• Home   /  
  • Archive by category "1"

Defending Slavery Finkelman Essays On Abortion

CWL---Defending Slavery: Proslavery Thought in the Old South

Defending Slavery: Proslavery Thought in the Old South, A Brief History with Documents, Paul Finkelman, Bedford St. Martins Press, chronology, index, bibliography, 228 pp., $13.95

One of The Bedford Series in History and Culture series, Defending Slavery places the words of Southerners in the hands of the reader. Beginning a small portion of Thomas Jefferson's Notes on the State of Virginia(1787)and concluding with Josiah Nott's Instincts of Races (1866), this book displays the knowledge and opinions that Southerner's held regarding slavery and blacks. In a forty-four page introduction, Paul Finkelman outlines the legitimacy of slavery in the classical world, colonial America, Revolutionary America, and the early national period. He makes the case that the first defenses of slavery that were based upon races appeared after the American Revolution and were an attempt to reconcile the Declaration of Independence with the fact of perpetual forced labor. Outlining antebellum proslavery thought, Finkelman sets forth the racial theories and ideologies promoted by Southerners. Primary documents reveal the historical and classical defenses of slavery and the religious, economic, legal, political and racial defenses of slavery.

The economic, legal, political rationales are provided by famous men in Southern and Confederate history. In an 1837 senate speech John C. Calhoun argues that slavery is indispensable for the peace and happiness of both whites and blacks. Edmund Ruffin argues that slavery treats blacks better than the North treats wage laborers. Thomas R. Cobb states that slavery is essential for blacks because there are no examples of blacks achieving prosperity outside of forced servitude. James Henry Hammond understands that wage labor and slavery are necessary for a prosperous culture which needs a mudsill people to perform onerous tasks. Confederate vice president Alexander Stephens declares in 1861 that slavery is the cornerstone of the Confederate nation and culture.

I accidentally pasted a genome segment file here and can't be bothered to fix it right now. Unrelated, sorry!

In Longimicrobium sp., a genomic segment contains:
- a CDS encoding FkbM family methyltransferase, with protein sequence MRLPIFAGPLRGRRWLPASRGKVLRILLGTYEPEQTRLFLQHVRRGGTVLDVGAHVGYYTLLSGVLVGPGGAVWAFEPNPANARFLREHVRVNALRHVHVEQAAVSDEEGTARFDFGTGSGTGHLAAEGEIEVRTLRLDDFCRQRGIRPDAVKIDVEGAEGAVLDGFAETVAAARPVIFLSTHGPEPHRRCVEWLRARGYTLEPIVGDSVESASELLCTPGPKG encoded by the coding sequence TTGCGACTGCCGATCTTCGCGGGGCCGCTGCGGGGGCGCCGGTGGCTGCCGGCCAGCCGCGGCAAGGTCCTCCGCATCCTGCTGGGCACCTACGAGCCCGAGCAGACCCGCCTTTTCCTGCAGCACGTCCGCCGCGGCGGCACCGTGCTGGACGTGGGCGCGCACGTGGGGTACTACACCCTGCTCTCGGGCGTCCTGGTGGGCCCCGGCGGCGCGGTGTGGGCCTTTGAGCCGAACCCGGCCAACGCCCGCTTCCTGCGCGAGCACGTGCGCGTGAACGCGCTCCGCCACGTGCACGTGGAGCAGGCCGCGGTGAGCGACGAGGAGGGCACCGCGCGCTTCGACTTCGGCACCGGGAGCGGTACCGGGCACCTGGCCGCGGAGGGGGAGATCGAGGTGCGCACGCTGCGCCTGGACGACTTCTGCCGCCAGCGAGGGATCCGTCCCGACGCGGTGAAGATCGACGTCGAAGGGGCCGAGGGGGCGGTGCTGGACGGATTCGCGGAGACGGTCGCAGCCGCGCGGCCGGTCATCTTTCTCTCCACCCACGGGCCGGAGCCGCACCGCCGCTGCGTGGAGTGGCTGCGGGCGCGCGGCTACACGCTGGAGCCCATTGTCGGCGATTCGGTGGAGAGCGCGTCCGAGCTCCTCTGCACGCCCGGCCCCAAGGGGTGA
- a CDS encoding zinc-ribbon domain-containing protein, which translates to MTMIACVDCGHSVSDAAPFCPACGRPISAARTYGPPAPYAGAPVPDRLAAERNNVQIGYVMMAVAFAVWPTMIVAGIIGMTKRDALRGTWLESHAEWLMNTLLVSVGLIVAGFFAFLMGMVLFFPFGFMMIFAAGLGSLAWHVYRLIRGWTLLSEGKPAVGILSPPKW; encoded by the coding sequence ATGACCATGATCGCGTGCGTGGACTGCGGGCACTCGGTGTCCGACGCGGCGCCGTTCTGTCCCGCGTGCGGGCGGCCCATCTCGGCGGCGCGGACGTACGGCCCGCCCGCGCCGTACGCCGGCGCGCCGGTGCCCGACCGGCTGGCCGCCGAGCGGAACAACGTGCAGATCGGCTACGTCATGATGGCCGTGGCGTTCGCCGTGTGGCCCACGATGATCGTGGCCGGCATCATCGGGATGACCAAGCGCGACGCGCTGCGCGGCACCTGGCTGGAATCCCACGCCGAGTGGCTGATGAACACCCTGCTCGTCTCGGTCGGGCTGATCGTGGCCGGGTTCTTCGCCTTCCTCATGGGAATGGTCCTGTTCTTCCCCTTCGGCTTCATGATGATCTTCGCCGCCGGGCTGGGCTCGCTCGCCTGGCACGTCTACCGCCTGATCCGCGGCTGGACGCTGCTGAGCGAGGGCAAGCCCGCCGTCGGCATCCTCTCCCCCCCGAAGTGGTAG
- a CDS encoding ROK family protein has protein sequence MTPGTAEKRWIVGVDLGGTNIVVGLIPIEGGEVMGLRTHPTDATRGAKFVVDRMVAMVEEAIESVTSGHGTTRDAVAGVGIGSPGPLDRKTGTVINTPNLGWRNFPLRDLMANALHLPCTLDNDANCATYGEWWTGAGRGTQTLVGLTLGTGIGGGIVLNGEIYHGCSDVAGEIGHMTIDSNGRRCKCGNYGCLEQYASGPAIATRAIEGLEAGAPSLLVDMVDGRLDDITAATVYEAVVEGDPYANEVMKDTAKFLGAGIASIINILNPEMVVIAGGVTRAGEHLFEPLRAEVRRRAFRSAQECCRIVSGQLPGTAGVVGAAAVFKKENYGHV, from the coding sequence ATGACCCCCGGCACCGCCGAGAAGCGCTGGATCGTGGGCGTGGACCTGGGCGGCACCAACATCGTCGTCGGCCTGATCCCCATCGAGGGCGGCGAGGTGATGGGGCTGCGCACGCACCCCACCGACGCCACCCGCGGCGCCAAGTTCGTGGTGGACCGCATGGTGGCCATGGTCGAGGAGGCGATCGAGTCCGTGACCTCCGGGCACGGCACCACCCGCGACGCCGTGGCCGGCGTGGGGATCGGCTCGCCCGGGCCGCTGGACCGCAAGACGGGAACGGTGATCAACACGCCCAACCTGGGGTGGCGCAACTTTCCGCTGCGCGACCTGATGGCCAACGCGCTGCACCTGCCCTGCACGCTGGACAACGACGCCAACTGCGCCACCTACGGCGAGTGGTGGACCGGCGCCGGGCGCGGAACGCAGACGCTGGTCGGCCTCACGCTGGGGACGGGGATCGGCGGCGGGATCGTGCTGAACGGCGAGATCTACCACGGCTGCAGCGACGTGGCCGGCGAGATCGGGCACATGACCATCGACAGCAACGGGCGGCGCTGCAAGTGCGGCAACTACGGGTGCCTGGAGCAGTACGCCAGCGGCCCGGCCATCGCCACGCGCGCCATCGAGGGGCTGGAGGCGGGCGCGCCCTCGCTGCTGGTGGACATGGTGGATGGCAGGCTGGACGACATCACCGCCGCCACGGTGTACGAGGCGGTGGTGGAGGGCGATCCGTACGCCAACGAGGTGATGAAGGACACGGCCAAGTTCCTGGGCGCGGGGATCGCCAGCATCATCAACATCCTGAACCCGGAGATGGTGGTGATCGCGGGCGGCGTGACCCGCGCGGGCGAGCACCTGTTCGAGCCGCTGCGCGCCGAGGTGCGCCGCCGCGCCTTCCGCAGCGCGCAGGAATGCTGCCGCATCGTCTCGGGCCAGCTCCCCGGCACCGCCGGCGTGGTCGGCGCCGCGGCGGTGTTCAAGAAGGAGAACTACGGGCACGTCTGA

Ministers reflect upon the duties of Christian masters, the Bible's presentations of slavery, slave marriages and divine revelation. Judges and courts weigh in on the definitions of slavery and its foundation in natural law. Diseases particular to blacks, physical peculiarities of Negroes, and the instincts of the races are forcefully and bluntly states by Southern doctors and naturalists.

Finkelman's introductory essay and his selection of documents are approachable for the student, the layman and the specialist. With a clear and concise narrative style and a precise use of vocabulary, Finkleman develops both the context and the content of the Southern frame of reference for the institution of slavery.

Given America’s sad history with slavery and the shame with which it is regarded today one might think that defenders of Roe v Wade (1973) would be a little more cautious about the rhetoric they use in defense of what they regard as an absolute right to abortion. The two are connected. Recently, defenders of Roe v Wade (1973) submitted enough requests to the State of Nebraska to justify a license plate that reads, “My Body, My Choice.” They did so in response to a pro-life plate that said, “Choose Life.” The rhetoric “My Body, My Choice” is essentially identical to one of the defenses for chattel slavery as practiced by Americans in the 18th and 19th centuries. Slave owners argued that slaves were their property and it is no one else’s business what they did with their property. Paul Finkelman writes, “[th]roughout the Revolution, southern politicians argued that slaves were property, not persons” (p. 113). Were human beings capable of being property, that would be true but it begs the question to assume that humans can be property. In order to justify this way of thinking both pro-abortionists and slavers had to deprive the slaves and infants in utero of their humanity. The pro-abortionists do this with the slogan, “My Body, My Choice.” Like their slave-owning forebears, they too must deprive the humans within their bodies of humanity. There is no question, of course, whether the pregnant woman is involved in having a baby. What is in question is the status of the baby. The slogan, “My Body, My Choice” assumes what must be proven, that the infant developing within the pregnant mother is a mere appendage of the mother.